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Unbeaten Xolisani Ndongeni to join Floyd Mayweather's gym

South African world boxing champion is heads to Las Vegas this week where he hopes to find fame and fortune — and pave the way for other fighters

24 September 2017 - 00:02 By SABELO SKITI

South Africa's unbeaten world boxing champion Xolisani Ndongeni left on a jet plane last week - and his stalled ring career could have taken off with it.
The 27-year-old International Boxing Organisation world lightweight champion was headed for Las Vegas, the flashy capital of world boxing and the dream destination of any ambitious fighter.
Ndongeni was excited but apprehensive. He has suffered too many disappointments and setbacks in his 10-year boxing career to take life for granted.
"It's every boxer's dream to go and fight in Vegas and I'm very grateful," he said while waiting at OR Tambo International Airport for his flight. Then he quickly added that he would only breathe a sigh of relief once he got there.
His caution is understandable. Just four months ago Ndongeni had decided to quit the sport.
"I've been to hell and back in boxing, but I'm still standing," he said, recalling the setbacks and frustrations.
"I managed to keep on, with all the hard things that have happened. I see this as a breakthrough."
The breakthrough is a new manager and trainer in Luis Tapia, a man with serious connections in world boxing. Tapia works from world champion Floyd Mayweather's gym.
It's a big step for the South African champ. It may be even bigger than the one he took 10 years ago in Duncan Village, East London, when he gave up his first love, rugby, for the ring.
"Everyone thought I would not make it because I started boxing so late in my career," he recalled. "When I started boxing I knew nothing about the sport."It's a slight exaggeration. He had carried the boxing bag of his cousin Thabo Sishwane to the local gym. Sishwane, 31, is a former World Boxing Association Pan-African bantamweight champion.
In the gym, Ndongeni would sit and watch. Outside the gym, on the streets of the village, he occasionally needed to apply the fistic skills he'd picked up from mere watching; there were the inevitable scraps with other boys.
It was not a desire to defend himself in those scraps that led to him taking up boxing as a sport, but the intense training regimen of those he'd been watching in the gym.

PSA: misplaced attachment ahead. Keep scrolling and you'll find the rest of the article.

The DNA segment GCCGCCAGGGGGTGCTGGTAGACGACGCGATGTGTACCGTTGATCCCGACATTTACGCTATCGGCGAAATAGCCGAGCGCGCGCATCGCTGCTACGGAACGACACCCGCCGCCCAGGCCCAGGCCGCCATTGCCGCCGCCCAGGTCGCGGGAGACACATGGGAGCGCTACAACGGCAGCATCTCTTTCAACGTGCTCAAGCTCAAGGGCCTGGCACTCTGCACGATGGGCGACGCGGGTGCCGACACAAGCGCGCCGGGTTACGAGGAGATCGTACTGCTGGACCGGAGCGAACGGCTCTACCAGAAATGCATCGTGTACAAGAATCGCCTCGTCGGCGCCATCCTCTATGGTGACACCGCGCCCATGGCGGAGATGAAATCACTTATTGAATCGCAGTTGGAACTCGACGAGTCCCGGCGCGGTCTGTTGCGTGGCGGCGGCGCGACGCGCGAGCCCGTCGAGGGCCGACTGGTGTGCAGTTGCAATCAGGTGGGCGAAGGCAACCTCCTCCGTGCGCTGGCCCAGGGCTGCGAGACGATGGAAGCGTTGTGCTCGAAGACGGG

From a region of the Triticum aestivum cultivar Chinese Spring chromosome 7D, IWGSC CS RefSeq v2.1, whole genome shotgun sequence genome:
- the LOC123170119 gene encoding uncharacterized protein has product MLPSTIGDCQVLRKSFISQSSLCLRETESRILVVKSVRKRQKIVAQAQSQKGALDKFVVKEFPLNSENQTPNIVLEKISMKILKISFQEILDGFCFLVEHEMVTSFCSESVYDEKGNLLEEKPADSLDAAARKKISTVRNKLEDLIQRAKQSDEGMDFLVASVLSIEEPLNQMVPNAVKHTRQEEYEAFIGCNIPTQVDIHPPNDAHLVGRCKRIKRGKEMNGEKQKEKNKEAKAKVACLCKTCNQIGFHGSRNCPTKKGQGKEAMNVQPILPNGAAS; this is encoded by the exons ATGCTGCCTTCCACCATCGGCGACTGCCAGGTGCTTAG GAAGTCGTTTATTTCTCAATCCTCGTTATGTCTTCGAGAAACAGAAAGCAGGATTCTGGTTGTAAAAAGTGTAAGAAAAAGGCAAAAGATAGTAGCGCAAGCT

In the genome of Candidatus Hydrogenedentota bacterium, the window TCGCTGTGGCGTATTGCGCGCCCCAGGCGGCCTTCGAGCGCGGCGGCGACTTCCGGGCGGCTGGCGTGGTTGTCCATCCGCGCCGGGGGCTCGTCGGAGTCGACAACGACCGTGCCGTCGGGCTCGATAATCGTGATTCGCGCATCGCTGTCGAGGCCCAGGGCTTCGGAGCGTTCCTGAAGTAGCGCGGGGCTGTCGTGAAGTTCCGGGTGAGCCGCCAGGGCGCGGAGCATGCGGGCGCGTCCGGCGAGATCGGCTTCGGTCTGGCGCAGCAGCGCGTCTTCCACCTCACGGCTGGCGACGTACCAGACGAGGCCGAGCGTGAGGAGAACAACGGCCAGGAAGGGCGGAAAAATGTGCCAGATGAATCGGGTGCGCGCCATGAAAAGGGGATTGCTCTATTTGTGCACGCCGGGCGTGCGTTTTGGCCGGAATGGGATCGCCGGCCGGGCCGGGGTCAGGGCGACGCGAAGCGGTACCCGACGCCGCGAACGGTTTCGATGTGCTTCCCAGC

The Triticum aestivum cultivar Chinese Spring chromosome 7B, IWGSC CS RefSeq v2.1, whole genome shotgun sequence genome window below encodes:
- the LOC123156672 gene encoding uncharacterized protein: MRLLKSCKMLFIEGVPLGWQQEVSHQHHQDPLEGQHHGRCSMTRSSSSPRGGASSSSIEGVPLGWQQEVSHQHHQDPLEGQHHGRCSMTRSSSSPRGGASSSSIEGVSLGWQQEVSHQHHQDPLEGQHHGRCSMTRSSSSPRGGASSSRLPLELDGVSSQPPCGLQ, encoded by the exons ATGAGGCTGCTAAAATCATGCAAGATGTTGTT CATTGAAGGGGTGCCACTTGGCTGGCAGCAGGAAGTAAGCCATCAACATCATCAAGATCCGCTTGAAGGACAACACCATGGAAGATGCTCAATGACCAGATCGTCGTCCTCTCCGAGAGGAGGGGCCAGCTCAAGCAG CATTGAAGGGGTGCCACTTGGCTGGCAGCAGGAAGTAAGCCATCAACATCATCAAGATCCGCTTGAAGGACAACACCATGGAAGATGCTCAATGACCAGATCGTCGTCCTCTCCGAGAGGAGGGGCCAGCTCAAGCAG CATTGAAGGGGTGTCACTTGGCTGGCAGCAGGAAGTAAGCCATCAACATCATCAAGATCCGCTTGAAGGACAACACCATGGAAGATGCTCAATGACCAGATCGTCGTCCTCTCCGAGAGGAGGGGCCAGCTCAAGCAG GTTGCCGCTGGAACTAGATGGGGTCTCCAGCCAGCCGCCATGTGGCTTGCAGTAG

He'd seen trainer Mzamo Njekanye put his fighters through their paces at the Duncan Village Boxing Academy.
The academy was housed in a small gym in the township. It would become the place where Ndongeni's talent would be nurtured.
Ndongeni turned professional in 2010 and since then has suffered one disappointment after another.He is still owed more than R1-million in purse money, he has had fights cancelled and has had to endure debilitating inactivity. His last fight was a unanimous points win over Mexican lightweight Juan Garcia Mendez in Los Angeles in November.Sidinile was later taken to court by Ndongeni for failing to pay him after he featured in one of the promoter's tournaments.Ironically, it was Sidinile who guided Ndongeni to a world title in 2015. Ndongeni beat fellow South African Jasper Seroka in East London for the vacant IBO lightweight title.
Sidinile is also the brains behind the US move, something Ndongeni said he'd never imagined would happen given the history between the two of them.
"It's boxing - you have to know there are no permanent enemies in this sport. Now he's taking me to America. Because I want to be a champion. I said to myself: 'I can get someone to take me further with my career.'
"I called Andile and he said he would talk to some people. He then called me back asking if I was ready to go to America. For me to just move out of South Africa and start a new life ... it's a big thing."
Ndongeni left Berman and Nathan earlier this year and joined Damien Durandt, son of the late boxing trainer Nick.